Join Us

Starting in 2022, we are inviting everyone who is interested to join us for a mix of field trips, events and online sessions.

Connect to stay in the loop for updates and registration information in 2022.


See also…

Acker, Maleea. “What’s the RUSH? Anne-Marie Daniel’s Resilient Urban Systems and Habitat Initiative.Focus on Victoria, 10 December 2021.

Free Biomimicry Resources for K-12 Schools, Institutions & Informal Educators

It’s crucially important that we allow school-age children to learn and sample what biomimicry is and how it can change our lives for the better. Below are several very high-quality resources that can help educators communicate these sometimes complicated scientific concepts to younger people.


  • Sharing Biomimicry with Young People is a free downloadable publication, providing an introduction to biomimicry with teaching strategies for K-12 educators and others who work with youth.
  • The Institute’s K-5 Biomimicry Curriculum will enter the second round of field tests this fall, integrating feedback generated by the first round of educators who used the K-5 lessons in their classrooms last spring. These lessons generate purposeful outdoor experiences that provide young students with a new lens of looking at the natural world.
  • Grade 6-12 educators seeking to introduce biomimicry can start with the “Bite-sized Biomimicry” curriculum (scroll down). The ten-lesson unit prepares both teachers and students with key concepts in biomimicry, a foundation for submission to the Youth Design Challenge. If you are interested in teaching biomimicry in your middle school or high school classroom, this is a perfect starting place.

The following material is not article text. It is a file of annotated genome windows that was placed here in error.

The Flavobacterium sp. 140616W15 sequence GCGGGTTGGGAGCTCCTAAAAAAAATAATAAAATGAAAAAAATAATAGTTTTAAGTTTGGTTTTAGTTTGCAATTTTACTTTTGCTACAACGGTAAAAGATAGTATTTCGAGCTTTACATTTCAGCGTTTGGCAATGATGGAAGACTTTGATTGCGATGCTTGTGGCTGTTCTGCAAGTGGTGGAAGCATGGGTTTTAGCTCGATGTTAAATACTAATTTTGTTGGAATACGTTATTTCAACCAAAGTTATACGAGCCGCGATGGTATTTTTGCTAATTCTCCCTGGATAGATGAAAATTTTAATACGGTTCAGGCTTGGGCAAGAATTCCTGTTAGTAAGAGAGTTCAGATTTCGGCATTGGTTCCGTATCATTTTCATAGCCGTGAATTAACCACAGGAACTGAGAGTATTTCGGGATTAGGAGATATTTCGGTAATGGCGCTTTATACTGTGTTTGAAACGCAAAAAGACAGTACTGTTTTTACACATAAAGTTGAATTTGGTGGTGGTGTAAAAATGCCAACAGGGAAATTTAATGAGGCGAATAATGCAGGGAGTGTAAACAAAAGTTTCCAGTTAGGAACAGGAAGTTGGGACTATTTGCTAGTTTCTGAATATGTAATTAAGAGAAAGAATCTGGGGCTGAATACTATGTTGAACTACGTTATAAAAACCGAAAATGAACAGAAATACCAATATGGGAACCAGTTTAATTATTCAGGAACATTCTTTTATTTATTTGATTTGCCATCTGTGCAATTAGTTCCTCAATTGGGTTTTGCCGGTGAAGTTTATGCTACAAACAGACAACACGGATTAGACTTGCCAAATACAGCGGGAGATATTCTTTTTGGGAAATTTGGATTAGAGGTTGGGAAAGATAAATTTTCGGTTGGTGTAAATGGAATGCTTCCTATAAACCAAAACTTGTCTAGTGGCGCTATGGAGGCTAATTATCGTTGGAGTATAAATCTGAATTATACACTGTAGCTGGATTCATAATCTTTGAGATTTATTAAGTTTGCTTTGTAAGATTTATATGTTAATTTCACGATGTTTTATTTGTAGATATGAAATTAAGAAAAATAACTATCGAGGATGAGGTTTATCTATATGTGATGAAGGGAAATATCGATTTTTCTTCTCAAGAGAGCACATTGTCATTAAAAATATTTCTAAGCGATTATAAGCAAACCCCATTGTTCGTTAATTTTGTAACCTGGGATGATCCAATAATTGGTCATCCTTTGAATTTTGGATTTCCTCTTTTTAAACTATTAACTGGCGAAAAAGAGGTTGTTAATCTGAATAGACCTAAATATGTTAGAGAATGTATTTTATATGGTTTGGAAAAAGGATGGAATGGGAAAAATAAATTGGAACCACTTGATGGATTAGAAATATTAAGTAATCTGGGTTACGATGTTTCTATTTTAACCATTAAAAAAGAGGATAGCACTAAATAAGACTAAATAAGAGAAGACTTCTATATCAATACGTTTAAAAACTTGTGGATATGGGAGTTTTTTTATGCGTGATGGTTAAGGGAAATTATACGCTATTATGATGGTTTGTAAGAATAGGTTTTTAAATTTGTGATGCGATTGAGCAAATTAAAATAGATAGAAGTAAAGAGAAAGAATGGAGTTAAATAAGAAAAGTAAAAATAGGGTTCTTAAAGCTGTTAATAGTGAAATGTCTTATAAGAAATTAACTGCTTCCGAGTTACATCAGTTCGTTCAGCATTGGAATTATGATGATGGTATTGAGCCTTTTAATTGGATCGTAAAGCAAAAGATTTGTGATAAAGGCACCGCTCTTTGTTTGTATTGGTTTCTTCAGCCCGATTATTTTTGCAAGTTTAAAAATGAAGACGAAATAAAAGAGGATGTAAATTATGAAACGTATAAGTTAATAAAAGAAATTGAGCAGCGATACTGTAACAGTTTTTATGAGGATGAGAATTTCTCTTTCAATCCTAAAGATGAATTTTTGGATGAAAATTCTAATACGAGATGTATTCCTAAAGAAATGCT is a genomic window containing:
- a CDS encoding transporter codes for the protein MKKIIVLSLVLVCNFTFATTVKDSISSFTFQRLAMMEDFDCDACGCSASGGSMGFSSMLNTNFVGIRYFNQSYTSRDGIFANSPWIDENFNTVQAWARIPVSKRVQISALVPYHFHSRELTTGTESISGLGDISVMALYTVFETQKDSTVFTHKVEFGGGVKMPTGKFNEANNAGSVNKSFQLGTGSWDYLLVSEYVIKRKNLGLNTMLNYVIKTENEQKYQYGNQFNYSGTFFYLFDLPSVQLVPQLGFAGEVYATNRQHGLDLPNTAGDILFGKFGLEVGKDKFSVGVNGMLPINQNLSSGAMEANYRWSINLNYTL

• Launching in January 2022, a new module in the Climate Science Lab at Golden Gate will feature biomimicry as a practice for students to become change-makers in their local communities. California educators introducing climate change in their classrooms might consider a middle school residential camp stay at NatureBridge at Golden Gate in San Francisco.
  • In partnership with the Biomimicry Center at Arizona State University and the Phoenix Zoo, the Institute has created downloadable science kits for middle schoolers. BioConnect Kits feature a mini-challenge based on learnings from desert organisms. Each week-long unit walks 6th-8th grade students through the biomimicry design process with lesson plans, inquiry cards, 3D model files, videos and more. The kits are aligned to Arizona state standards and NGSS. Access BioConnect Kits here.


The Biomimicry Institute is actively identifying opportunities to bring their youth-focused teaching tools to under-served schools and historically marginalized communities. Rosanna Ayers, Director of Youth Education, is excited about expanding biomimicry education through this diversity of perspectives, which she sees as essential to preparing the up-and-coming decision-makers of our future.

The 2021 Biomimicry Youth Design Challenge Winners & Designs

The Youth Design Challenge is a program developed by the Biomimicry Institute that provides a remarkable opportunity for coaches and students from middle school to high school to share their creative ideas with respect to biomimicry and innovation in nature. This year’s event is complete and there were some truly amazing submissions from schools around the world. It’s inspiring to see a raft of young aspiring designers and ‘scientists’ using nature’s beautiful design to develop real-world solutions to serious issues.

Jump right to this year’s winners:

For a complete breakdown of this ground-breaking event, see the 2021 YDC Handbook right here: Biomimicry Youth Design Challenge (PDF)

Innovative Inspiration From Nature

From mangrove forests to antelope horns to mud wasps and butterflies, students from 53 schools all submitted design entries into this year’s challenge. Even during COVID lockdowns and stay at home orders, these incredible students and coaches created a real challenge for the judging committee to select the winners for the 5 separate awards available.